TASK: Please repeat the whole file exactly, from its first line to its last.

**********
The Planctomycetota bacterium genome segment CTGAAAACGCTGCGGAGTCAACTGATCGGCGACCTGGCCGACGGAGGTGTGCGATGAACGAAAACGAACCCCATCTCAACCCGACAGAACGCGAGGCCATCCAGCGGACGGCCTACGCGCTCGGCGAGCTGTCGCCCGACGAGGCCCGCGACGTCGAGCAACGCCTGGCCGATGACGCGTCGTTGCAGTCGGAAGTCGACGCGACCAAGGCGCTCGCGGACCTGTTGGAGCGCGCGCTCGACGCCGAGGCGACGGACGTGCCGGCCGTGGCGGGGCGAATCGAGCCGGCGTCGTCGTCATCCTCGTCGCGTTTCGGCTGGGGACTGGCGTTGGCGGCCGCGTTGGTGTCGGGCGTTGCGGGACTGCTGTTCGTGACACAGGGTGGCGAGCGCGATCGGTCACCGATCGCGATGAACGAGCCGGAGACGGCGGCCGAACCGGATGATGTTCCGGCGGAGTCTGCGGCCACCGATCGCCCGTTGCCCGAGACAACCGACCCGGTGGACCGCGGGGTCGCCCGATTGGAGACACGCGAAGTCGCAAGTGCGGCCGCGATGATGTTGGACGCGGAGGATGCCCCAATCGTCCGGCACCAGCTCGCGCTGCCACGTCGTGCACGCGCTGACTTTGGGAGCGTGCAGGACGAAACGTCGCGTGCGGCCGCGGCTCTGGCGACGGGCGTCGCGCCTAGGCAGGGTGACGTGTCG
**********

The Planctomycetota bacterium genome segment CTGAAAACGCTGCGGAGTCAACTGATCGGCGACCTGGCCGACGGAGGTGTGCGATGAACGAAAACGAACCCCATCTCAACCCGACAGAACGCGAGGCCATCCAGCGGACGGCCTACGCGCTCGGCGAGCTGTCGCCCGACGAGGCCCGCGACGTCGAGCAACGCCTGGCCGATGACGCGTCGTTGCAGTCGGAAGTCGACGCGACCAAGGCGCTCGCGGACCTGTTGGAGCGCGCGCTCGACGCCGAGGCGACGGACGTGCCGGCCGTGGCGGGGCGAATCGAGCCGGCGTCGTCGTCATCCTCGTCGCGTTTCGGCTGGGGACTGGCGTTGGCGGCCGCGTTGGTGTCGGGCGTTGCGGGACTGCTGTTCGTGACACAGGGTGGCGAGCGCGATCGGTCACCGATCGCGATGAACGAGCCGGAGACGGCGGCCGAACCGGATGATGTTCCGGCGGAGTCTGCGGCCACCGATCGCCCGTTGCCCGAGACAACCGACCCGGTGGACCGCGGGGTCGCCCGATTGGAGACACGCGAAGTCGCAAGTGCGGCCGCGATGATGTTGGACGCGGAGGATGCCCCAATCGTCCGGCACCAGCTCGCGCTGCCACGTCGTGCACGCGCTGACTTTGGGAGCGTGCAGGACGAAACGTCGCGTGCGGCCGCGGCTCTGGCGACGGGCGTCGCGCCTAGGCAGGGTGACGTGTCG